Thanks for any explanation because I am about to replace some timbers and will have to caulk ( with cotton) myself.

    All the best
    Dave.
     

    Attached Files:

  7. kandara
    Joined: Jun 2007
    Posts: 4
    Likes: 0, Points: 0, Legacy Rep: 10
    Location: Cambodia

    kandara New Member

    Hi Dave,

    Yes the frames are cut (not bent),

    The stuff used for caulking is nylon, it has the advantage of being rustproof and has been soaked in a preserver (powder). It is supposed to last up to 3 years. But some other boats were using regular cotton (less expensive).

    I have also used Sikaflex 290DC with Sika Primer 290 to finish the caulking.

    I hope it answers some of your questions, please feel free to ask if you need more details.

    Regards,
    Kandara
     
  8. Dave-Fethiye
    Joined: Jun 2007
    Posts: 37
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    Location: Turkey

    Dave-Fethiye Junior Member

    Thats nice that you are online !

    Is the nylon specially for caulking or is it nylon rope ?
    Maybe I should use it - but I dont know if it is available here (Turkey)
     
  9. Dave-Fethiye
    Joined: Jun 2007
    Posts: 37
    Likes: 2, Points: 0, Legacy Rep: 22
    Location: Turkey

    Dave-Fethiye Junior Member

    There seems to be three stages to the caulking.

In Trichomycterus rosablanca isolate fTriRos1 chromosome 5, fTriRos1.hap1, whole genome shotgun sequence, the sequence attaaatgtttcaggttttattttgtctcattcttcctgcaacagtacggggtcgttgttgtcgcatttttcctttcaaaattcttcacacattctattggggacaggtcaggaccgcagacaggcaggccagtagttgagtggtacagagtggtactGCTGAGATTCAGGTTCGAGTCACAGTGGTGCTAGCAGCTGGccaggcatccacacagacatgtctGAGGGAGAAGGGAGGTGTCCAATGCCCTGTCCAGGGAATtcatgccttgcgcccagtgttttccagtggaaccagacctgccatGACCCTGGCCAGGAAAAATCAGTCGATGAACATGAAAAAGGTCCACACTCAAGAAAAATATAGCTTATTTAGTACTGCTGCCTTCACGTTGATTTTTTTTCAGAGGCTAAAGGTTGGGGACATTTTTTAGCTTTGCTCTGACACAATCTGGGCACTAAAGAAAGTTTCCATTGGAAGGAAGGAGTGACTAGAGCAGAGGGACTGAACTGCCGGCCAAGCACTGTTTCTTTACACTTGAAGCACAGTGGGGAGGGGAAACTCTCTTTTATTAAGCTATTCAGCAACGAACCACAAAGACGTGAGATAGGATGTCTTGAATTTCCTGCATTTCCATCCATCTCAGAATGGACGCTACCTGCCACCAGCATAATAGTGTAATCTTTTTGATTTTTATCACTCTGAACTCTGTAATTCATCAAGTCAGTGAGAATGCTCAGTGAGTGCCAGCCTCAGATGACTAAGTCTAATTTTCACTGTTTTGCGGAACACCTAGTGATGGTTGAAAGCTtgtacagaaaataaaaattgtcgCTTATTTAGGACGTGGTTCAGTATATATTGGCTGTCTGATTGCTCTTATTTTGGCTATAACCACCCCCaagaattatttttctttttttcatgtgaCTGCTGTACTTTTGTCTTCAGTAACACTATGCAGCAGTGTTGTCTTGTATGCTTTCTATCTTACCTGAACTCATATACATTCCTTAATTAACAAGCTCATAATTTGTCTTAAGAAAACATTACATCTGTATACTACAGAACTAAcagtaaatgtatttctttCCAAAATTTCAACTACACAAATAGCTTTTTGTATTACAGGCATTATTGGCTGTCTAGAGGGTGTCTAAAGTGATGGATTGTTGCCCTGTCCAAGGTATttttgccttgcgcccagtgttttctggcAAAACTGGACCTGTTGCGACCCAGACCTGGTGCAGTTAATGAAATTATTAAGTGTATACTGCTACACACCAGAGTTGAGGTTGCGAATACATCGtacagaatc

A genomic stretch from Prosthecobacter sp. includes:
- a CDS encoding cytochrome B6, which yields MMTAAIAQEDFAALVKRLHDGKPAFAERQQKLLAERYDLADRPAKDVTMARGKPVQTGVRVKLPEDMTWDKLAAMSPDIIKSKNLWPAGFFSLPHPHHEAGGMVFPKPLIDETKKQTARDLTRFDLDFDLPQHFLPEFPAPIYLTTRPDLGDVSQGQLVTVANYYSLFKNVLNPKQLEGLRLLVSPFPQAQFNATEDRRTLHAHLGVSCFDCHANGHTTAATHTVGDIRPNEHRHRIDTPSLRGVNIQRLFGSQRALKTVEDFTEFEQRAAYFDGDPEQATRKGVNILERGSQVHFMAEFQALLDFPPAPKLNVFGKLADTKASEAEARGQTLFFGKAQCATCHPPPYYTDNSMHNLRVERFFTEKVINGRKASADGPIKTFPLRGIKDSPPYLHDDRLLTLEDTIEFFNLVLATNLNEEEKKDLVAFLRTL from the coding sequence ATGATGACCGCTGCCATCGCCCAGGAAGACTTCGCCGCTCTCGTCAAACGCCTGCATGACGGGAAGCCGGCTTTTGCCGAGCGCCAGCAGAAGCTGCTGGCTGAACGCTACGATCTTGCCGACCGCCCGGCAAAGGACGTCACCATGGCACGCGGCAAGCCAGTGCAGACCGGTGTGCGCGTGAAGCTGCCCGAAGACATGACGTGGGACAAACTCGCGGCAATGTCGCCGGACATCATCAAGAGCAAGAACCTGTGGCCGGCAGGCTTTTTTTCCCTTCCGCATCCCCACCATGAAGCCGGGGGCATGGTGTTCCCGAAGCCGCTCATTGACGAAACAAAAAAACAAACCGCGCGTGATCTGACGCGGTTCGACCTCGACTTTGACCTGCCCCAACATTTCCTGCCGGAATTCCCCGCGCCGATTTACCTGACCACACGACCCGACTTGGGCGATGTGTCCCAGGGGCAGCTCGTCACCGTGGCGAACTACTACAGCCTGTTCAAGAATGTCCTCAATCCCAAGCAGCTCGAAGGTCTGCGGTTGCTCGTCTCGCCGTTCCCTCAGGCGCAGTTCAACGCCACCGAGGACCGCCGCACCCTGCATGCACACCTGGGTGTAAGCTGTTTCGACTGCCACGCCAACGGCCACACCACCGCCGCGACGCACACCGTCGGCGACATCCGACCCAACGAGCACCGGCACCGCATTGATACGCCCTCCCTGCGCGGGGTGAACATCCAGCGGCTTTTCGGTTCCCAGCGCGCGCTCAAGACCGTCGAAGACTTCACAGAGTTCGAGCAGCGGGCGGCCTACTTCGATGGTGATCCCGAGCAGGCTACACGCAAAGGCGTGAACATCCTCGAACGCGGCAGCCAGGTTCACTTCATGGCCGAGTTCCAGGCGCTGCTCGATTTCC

1) The nylon "soaked" in powder ( it still looks like a liquid to me :) because it has left orange stains around the wood on either side of the join)

    2) A dark material being spread in with a scraper - whats that ?
    ( is it the with Sika Primer 290 ? )

    3) Some goo ( is that Sikaflex 290DC ) going in with a gun.

    Is that about it ?

    Thanks for your help.
     

  10. Scott Carter
    Joined: Oct 2006
    Posts: 130
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    Location: Annapolis

    Scott Carter Senior Member

    Hi Guys,
    Chiming in from Thailand here. The traditional method of caulking here (50 years or so now) is based on cotton cordage which has been wiped with red lead preservative and driven into seams that have been pre-widened with a chisel (sometimes actually removing wood fibers, sometimes just compressing them, depending on the original seam width). Once driven into the seam, the whole affair is smeared with a resin compound (100% natural and lasts about 2 to 4 years) of indigenous "tree oils" and a powder of reportedly ground up crystallized "tree sap".
    I recommend ANY Sika product over ANY of these recipes, if you can afford it and if it's available where you are.
    Scott